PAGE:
Cameras may follow Hawkins’ resignation
PHILIPPI – The Barbour County Commission discussed the possibility of an audit and adding security cameras Monday in the wake of the resignation of former sheriff John Hawkins.
Interim Sheriff Philip G. Ferguson, who was appointed to a 30-day term at a special Commission meeting on Feb. 21, first brought up the discussion of additional cameras within the Barbour County Sheriff’s Department during Monday’s regular Commission meeting.
Ferguson said there should be a camera in the sheriff’s office, the deputies’ offices and the parking lot. He said the two jail cells inside the courthouse already contained cameras.
“It’s sad that we need cameras in our offices,” Ferguson said, “but I think we need to put cameras in there from what has happened.”
Hawkins pleaded guilty to mail fraud in federal court Feb. 20.
Commissioner Phil Hart also brought up the possibility of getting GPS trackers for the police cruisers so that if an officer says he was at a certain place at a certain time, that information can be verified.
“I think that would be a good thing for us too, to at least get a price on it,” Hart said.
After the meeting concluded, Hart told The Inter-Mountain why he thought the measures were necessary.
“I think with all the allegations and the things that have happened in the past, it’s more for the protection of the officers and the clients,” Hart said.
Also during Monday’s meeting, Commission President Tim McDaniel said the Democratic Executive Committee has yet to submit candidates to the Commission to decide who will fill the remainder of Hawkins’ unexpired term.
The new county administrator, Jeff Rogers -who took over after the resignation of Chuck Foley – provided the Commission Monday with the estimated cost for an additional audit that will re-evaluate the public funds that were controlled by Hawkins during his term.
Rogers said the cost would amount to $21,460. He also said the West Virginia State Auditor’s office did not specify a time by which the audit will be completed.
The West Virginia State Auditor’s office returned findings in an audit in September that showed the misappropriation of funds from the concealed weapons fund of the Barbour County Sheriff’s Office. According to the audit, those funds were used in the purchase of flowers, alcohol and gift cards for employees of the Sheriff’s Department.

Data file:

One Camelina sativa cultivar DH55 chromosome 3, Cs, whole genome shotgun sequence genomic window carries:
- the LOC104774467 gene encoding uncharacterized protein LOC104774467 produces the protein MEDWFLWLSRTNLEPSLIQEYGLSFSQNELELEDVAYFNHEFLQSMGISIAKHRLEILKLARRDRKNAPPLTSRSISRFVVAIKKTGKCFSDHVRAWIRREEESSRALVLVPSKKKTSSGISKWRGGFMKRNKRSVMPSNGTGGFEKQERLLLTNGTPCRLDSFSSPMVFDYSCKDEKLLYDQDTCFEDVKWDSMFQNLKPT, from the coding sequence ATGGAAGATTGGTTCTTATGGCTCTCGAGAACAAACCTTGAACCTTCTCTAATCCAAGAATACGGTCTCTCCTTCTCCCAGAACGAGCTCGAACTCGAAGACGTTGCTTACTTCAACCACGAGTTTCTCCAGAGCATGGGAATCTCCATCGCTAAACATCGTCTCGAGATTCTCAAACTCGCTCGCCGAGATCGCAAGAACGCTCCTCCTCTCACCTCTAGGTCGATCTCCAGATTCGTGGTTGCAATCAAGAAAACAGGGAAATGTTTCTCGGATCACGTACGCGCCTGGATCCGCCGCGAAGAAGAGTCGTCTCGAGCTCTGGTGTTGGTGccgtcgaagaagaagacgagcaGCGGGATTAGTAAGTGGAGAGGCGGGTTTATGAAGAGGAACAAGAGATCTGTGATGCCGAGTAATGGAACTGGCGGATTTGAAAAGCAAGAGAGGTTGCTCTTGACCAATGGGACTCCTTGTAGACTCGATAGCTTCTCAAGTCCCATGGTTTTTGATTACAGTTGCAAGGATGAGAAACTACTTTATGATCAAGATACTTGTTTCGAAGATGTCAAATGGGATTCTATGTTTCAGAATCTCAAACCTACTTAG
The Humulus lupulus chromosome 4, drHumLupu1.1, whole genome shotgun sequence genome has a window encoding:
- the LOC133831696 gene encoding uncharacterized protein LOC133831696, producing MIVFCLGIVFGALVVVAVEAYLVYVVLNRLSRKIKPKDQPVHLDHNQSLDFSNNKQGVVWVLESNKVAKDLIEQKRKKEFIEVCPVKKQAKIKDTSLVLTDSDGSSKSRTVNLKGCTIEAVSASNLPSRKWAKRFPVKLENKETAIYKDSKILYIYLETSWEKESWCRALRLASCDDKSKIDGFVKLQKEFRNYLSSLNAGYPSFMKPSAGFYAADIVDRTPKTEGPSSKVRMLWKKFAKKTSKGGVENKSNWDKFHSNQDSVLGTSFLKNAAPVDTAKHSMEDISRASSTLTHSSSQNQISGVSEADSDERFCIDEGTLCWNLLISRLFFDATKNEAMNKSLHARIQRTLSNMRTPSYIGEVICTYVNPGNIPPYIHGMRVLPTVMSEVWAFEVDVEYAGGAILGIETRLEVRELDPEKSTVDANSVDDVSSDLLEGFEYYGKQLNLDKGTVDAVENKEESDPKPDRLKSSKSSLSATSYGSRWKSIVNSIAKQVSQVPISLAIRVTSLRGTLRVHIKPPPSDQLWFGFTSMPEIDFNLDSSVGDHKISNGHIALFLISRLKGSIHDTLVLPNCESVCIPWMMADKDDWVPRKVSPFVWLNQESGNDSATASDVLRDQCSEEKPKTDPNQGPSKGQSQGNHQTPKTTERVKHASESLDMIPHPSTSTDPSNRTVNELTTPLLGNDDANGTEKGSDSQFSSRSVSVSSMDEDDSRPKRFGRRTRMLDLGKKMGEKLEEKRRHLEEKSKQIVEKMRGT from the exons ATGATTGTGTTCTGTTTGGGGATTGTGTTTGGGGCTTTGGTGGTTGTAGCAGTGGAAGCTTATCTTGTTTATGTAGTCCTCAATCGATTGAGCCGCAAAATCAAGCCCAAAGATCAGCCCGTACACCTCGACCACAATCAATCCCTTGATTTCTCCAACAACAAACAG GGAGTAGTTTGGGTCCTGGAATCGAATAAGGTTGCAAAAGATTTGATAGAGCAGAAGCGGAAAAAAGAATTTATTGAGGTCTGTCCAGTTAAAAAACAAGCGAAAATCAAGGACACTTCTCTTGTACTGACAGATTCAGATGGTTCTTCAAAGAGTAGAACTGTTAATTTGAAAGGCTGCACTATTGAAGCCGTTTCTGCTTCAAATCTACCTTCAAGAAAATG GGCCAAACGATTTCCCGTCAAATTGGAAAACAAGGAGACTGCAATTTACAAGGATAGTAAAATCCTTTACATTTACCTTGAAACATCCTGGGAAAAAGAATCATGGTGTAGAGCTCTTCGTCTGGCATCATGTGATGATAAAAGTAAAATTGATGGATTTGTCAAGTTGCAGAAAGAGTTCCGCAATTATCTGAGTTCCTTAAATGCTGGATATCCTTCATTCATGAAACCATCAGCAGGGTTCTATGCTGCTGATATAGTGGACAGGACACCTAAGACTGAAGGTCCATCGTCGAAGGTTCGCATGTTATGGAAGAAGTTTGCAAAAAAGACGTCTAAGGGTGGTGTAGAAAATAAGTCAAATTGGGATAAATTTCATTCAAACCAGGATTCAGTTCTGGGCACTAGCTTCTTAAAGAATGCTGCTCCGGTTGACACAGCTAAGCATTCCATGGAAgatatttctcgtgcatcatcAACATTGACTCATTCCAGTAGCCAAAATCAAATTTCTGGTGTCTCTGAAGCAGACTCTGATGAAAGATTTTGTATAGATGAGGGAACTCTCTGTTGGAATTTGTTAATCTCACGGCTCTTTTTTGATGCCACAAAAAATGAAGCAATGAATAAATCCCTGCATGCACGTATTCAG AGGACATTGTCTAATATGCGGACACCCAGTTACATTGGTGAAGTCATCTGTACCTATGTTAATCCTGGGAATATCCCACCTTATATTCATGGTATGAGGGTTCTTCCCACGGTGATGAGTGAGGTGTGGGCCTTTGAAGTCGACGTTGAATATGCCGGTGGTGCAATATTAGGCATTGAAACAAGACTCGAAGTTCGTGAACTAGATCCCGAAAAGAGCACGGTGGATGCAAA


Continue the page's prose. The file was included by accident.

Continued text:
On Feb. 20, Hawkins pleaded guilty to one felony count of mail fraud before the U.S. Magistrate John S. Kaull in the Elkins office of the U.S. District Court for the Northern District of West Virginia. As part of the plea agreement, Hawkins resigned as sheriff and can no longer work in law enforcement.
The plea stemmed from an incident in which Hawkins staged a motor vehicle accident, ultimately filing a false insurance claim with the assistance of one of his law enforcement officers, whose name has not been released.
Hawkins has been released pending sentencing. A presentence investigation is being conducted. The sentencing date has not yet been set.
In July, teenager Brittany Mae Keene filed a 15-count lawsuit in federal court for the Northern District of West Virginia, alleging Hawkins sexually assaulted her and then threatened to kill her if she told anyone. The suit also accuses Hawkins of sexually assaulting five other unnamed females, referenced only as Females No. 1-5.
Hawkins has repeatedly denied Keene’s allegations, which she first made public in summer 2012.
One week after Keene’s July lawsuit was filed, Barbour County private investigator Franklin D. Streets filed a lawsuit in Barbour County Circuit Court against Hawkins that accuses the former lawman of libel and defamation – accusations stemming from Streets’ investigation of the Keene case.